As a small business owner, no one needs to tell you that getting a loan from traditional banks can be a real crapshoot. Far more often than not, when a small business rolls the dice and asks for a loan, they get double sixes and walk away empty-handed. Nationally, banks reject small business loan applications 80 percent of the time, on average.
A new form of funding has arisen in recent years. This source promises to be more willing to loan small businesses the money they need to start a company, hire employees, expand operations, and buy or lease new equipment. Online loans and cash advances have filled a big gap in the capital pipeline, but in several cases, the payout has not been worth the gamble. Many small businesses have been stuck with loans laden with hidden fees, containing sky-high interest rates, and requiring unfriendly repayment terms.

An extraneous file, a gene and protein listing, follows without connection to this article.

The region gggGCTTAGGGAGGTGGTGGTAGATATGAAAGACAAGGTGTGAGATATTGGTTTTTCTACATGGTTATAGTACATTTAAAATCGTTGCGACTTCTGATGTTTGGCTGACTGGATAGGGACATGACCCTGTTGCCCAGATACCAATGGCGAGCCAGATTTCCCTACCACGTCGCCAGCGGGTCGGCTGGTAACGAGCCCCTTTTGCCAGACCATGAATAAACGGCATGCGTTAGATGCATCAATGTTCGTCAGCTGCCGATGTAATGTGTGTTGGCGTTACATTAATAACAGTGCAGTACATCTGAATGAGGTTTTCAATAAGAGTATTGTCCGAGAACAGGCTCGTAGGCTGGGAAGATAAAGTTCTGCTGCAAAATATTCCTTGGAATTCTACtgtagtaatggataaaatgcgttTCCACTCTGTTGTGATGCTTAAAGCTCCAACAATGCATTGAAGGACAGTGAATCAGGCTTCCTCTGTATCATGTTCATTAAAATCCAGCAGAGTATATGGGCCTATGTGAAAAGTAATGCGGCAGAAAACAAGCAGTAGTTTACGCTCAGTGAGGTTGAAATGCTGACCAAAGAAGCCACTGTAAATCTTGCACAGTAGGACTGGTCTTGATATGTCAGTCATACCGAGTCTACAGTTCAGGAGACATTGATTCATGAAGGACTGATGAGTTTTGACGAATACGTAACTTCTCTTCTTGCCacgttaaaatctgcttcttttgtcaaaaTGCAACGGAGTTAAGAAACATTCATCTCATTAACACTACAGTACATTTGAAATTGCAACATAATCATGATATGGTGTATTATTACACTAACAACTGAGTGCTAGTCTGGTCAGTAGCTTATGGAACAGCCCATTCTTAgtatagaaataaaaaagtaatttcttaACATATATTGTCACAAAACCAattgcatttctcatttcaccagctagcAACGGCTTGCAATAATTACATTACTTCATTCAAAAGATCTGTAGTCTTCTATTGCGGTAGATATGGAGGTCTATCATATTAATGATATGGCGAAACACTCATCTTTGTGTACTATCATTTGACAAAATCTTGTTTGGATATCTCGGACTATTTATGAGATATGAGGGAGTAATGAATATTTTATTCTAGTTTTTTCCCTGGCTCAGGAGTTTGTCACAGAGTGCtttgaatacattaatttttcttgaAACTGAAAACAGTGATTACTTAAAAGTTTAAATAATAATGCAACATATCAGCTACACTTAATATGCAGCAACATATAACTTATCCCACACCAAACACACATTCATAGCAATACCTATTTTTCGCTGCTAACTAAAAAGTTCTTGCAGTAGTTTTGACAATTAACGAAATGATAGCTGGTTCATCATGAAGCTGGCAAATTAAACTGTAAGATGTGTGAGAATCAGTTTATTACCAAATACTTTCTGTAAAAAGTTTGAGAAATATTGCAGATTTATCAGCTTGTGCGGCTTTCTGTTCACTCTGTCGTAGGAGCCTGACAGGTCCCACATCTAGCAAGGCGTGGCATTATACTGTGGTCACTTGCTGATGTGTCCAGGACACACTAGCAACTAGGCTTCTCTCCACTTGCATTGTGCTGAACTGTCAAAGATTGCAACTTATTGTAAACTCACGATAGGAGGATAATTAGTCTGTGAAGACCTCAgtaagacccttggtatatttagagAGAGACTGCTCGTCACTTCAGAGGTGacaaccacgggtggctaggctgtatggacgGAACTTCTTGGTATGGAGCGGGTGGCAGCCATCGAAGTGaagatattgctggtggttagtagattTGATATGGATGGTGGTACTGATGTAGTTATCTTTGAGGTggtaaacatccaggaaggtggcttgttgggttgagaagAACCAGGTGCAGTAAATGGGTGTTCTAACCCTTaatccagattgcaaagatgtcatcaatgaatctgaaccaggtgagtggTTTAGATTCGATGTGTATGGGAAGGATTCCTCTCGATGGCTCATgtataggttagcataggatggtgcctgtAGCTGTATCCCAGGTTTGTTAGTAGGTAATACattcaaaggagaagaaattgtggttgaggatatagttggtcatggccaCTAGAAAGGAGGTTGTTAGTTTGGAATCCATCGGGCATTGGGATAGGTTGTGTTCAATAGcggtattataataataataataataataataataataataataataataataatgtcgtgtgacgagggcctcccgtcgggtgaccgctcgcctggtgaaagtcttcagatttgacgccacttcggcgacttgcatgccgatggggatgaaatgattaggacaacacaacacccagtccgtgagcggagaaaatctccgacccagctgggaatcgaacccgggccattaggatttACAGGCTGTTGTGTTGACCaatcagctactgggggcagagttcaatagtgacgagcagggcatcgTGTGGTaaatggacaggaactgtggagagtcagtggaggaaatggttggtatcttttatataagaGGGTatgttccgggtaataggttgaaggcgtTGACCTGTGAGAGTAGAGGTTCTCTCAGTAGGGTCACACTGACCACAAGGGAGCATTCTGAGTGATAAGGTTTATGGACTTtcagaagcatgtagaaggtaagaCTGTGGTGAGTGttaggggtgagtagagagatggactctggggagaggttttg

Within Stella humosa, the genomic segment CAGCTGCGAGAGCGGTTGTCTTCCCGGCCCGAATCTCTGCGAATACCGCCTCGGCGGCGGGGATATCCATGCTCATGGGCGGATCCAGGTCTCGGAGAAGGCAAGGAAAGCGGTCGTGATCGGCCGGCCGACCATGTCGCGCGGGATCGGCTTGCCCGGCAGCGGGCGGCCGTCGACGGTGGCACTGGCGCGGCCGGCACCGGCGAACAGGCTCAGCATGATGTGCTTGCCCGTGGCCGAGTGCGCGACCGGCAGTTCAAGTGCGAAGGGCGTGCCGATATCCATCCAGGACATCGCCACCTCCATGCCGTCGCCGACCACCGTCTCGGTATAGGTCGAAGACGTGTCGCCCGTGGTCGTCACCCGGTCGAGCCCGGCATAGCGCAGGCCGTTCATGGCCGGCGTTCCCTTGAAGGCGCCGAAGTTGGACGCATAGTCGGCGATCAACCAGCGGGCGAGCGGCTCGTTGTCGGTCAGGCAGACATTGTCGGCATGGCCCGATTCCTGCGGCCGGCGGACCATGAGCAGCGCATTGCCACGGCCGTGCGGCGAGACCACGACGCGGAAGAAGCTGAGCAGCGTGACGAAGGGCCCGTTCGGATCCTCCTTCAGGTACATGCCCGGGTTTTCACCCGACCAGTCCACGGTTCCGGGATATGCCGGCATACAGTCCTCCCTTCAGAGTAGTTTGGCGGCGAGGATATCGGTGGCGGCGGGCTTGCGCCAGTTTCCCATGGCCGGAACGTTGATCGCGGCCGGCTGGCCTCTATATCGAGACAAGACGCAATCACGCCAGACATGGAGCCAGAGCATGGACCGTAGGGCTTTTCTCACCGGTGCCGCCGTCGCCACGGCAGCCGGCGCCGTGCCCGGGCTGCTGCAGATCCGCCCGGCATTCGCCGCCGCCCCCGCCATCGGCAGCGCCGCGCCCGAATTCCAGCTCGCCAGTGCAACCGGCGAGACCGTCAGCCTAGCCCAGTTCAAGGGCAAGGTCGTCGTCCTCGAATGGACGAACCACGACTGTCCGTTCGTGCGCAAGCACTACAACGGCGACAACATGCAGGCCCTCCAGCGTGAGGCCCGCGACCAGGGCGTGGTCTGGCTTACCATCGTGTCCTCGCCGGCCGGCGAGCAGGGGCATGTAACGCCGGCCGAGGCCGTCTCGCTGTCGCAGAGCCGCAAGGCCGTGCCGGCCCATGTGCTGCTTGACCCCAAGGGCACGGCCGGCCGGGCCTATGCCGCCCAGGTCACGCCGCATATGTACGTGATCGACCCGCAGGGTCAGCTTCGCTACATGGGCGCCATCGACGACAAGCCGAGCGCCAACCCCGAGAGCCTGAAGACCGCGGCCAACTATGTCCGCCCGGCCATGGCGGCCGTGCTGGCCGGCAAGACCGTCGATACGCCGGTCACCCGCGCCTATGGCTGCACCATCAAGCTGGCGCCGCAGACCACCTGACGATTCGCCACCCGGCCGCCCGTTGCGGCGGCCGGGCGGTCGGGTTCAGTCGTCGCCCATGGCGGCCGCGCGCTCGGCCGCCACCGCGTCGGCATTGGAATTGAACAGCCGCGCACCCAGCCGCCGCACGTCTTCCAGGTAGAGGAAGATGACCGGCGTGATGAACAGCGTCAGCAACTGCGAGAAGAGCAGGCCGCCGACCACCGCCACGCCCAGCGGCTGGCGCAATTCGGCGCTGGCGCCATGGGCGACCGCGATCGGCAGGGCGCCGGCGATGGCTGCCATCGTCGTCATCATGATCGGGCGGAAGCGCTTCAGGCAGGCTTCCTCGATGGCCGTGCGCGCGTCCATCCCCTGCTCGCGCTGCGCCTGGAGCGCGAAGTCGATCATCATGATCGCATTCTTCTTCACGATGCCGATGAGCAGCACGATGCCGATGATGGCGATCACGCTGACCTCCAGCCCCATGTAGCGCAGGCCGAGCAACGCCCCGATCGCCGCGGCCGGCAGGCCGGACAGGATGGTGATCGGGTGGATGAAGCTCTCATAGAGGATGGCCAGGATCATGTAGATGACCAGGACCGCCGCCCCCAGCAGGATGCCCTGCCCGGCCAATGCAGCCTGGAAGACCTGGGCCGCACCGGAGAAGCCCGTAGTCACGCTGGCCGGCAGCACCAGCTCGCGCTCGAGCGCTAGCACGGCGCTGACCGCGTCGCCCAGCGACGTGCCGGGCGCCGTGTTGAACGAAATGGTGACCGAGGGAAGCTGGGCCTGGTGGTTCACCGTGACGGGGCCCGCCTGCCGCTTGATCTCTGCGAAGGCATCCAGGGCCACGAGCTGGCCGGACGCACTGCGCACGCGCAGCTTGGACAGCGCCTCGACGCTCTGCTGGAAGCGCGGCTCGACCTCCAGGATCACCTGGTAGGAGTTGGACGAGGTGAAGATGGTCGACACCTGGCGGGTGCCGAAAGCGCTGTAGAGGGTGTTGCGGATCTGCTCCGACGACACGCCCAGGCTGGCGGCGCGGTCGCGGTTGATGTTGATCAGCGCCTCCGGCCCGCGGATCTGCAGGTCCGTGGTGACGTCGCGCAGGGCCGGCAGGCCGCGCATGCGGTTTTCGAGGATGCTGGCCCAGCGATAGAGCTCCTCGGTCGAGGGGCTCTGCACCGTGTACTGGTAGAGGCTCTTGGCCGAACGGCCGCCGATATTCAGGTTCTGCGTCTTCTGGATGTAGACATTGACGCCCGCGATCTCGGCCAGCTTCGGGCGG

This isn’t to say there aren’t good online lending companies. There are. But as with anything on the Internet, there are a lot of unscrupulous operators online and they aren’t looking to help you or your business. Quite the opposite… they’re out to scam you. Like a crooked card dealer, they want to deal you a bad hand so they can steal your credit, your good name and anything else they can grab before you catch on that you’ve been had.
No one likes being played for a sucker. How can you protect your small business and even the odds that when you apply for an online loan or cash advance you’re not really funding someone else’s scam?
Here are five things to keep vigilant for when investigating any online loan or cash advance company.
No contact information: Before you do anything else, the first sign to look for to see if an online lender is legit is the simplest task to perform.If you can’t easily find thecompany’s address and telephone number on the website, that’s a very bad sign. When you do find the info, if the address is only a P.O. Box, leave. If there’s a physical address, look it up on Google Maps’ Street View feature. Is it an office? Or is it a home, apartment or worst of all, an empty field? If an office, how many other companies share that same address? Believe it or not, there are firms that lease the same office suite to dozens of companies so that they will have a physical address. No one is ever in that office, of course.